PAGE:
Normally, I'd throw in people who've held major positions before, but we just don't have terribly many of those since most members of our caucus have been there forever. Of those that exist, Marty Meehan's already said he's out and former Congressman Kennedy passed on an easy chance last time around. That's not to say he can't have another, but you kind of get the picture that he's happy where he's at -- after all, he left government at this point a long time ago and that was his choice.

          I don't think our field is going to be nearly as crowded as some people seem to think, but as a relative outsider is our best shot, I'm not sure it's going to matter much in the end.  

  3. Stephen Murphy for Senate

    It's been almost 3 weeks since he became president of the Boston City Council. Enough already. Start running.

    • Steve Murphy for Senate

      God forbid. He has run for Sheriff, and for State Treasurer twice. I am almost certain that he will be Menino's rubber stamp as Council President. ( Hence, my hopes of the City Council reversing the terrible decision to close nine schools in Boston are disappearing quickly.)

      As a candidate for U.S. Senate, he brings nothing to the table. I have known Steve Murphy since our days as Vice Presidents of the Suffolk County Young Democrats, and unfortunately he has never impressed me as a statesman or a leader.

      Sincerely, Wayne Wilson Roslindale

      P.S. I have no idea who Elizabeth Warren is, and I have been active in Massachusetts Democratic Party politics for the majority of the past twenty seven years.

      • Your P.S. mind-boggling

        If a former vice-president of the Suffolk County Young Democrats doesn't know who Elizabeth Warren is, then how important can she be, really?


      • Read these links to see why Elizabeth Warren is awesome.

        bio here

        Josh Marshall used to have a section of TPMCafe called Warren Reports that did a great job of explaining how the economy puts middle-class families in a vise.

      • To your PS

        She's an amazing woman. The reason why you probably haven't heard of her is because her background is in academia, but she was on the short list for the last SCOTUS nom and has been the leading force in and out of government to tackle the credit crisis and Wall Street excess. She makes the case for the middle and working class better than almost anyone else, and continually speaks truth to power. I highly recommend looking her up, reading her interviews and perusing youtube for clips of what she's had to say. We desperately need more people like her -- tough, intelligent and knows how to cut through the chase and help the 99% of us who aren't living it easy in the midst of the Great Recession.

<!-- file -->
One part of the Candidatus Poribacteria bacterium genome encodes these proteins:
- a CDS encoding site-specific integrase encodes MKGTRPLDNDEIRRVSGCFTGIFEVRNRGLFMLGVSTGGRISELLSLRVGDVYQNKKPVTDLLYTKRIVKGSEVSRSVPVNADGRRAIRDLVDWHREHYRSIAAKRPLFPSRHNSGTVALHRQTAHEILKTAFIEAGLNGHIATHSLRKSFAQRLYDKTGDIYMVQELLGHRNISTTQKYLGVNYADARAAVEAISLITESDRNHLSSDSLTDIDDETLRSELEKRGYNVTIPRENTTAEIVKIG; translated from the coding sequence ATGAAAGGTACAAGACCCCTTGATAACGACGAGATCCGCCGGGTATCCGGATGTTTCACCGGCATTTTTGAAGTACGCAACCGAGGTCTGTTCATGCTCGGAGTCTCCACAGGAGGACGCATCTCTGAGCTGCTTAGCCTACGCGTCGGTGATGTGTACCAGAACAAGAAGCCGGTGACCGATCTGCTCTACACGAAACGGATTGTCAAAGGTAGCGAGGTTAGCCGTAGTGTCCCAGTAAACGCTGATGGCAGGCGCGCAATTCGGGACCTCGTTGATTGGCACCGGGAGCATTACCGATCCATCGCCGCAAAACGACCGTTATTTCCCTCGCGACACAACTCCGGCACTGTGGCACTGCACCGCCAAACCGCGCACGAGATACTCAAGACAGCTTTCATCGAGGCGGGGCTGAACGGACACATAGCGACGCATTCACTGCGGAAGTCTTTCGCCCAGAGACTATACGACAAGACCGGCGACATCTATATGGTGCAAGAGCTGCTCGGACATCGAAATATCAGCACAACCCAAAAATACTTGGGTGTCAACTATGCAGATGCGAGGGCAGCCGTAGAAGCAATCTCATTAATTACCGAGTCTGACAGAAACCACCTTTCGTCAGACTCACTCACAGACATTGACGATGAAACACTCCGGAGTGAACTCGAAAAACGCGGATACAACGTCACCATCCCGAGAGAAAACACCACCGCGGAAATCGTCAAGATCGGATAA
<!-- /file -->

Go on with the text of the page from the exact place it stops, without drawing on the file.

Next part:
• Good Answer Ryepower12

          Thanks for the info. I hadn't heard of her as we do not belong to the same group of community and political activists. I will be glad to give her due consideration if she decides to run.

          There were many people that you might have heard of who were involved in the Suffolk County Young Democrats way back when TedF. Ever heard of State Senator Jack Hart or Representative Honan? Elsa Montano Arroyo belonged to SCYD as well. There are many others that are active in Boston government that you might know.

          And I was one of its' co-founders with Dr. Steven Treon and Alex Geourntas of Roslindale way back in 1983. I used to consult with the Vice President of the Massachusetts Young Democrats regarding our platform and charter. That was Joe Kaplan, formerly of Randolph. He was an Electoral College member in 2008.

          Sincerely, Wayne Wilson Roslindale

  4. She'll never be nominated to head the CFPA - she'd be a great Senator

    First off, I can't imagine Obama nominating her unless Liberals can sufficiently pressure him.  Unlike all of his other financial picks, she's not a hyper-defender of all things banker.  As the Japanese say, "the nail that sticks up gets hammered down".  I believe she only got to where she is because Obama wanted to calm Liberals down a bit, because he knew she'd be gone in a short while, and because Timmy Geithner had already been setting the agency up for a few months and had made the important staffing picks.

    Even if she was nominated, the Republicans would shut her down come time for approval.

    On the other hand, she'd have a great shot at the Senate, I think.  She's got name recognition and she's a credible defender of the bottom 99% of the American economy.  She's someone that the smart and good people of Massachusetts could get excited over.

    • Never?

      If the filibuster is reformed, I'd be shocked if she wasn't nominated. There'd be too much backlash if she wasn't. That said, if the filibuster isn't reformed, then they have the perfect excuse to nominate someone else... the Republicans wouldn't let her in. I say nominate her anyway, because they'll filibuster ANYONE we nominate for the position, and we may as well nominate someone we can be proud of and distinguish ourselves with against the Republicans.

      She's got name recognition

      Everyone in this thread -- including its originator and most hopeful types -- seem to disagree with you there.

      she's a credible defender of the bottom 99% of the American economy

      This is a much better argument for why she'd have a shot.

      But she'll only have a shot if she jumps in soon, otherwise there won't be enough time to make up for the fact that people don't know her.


    That is all.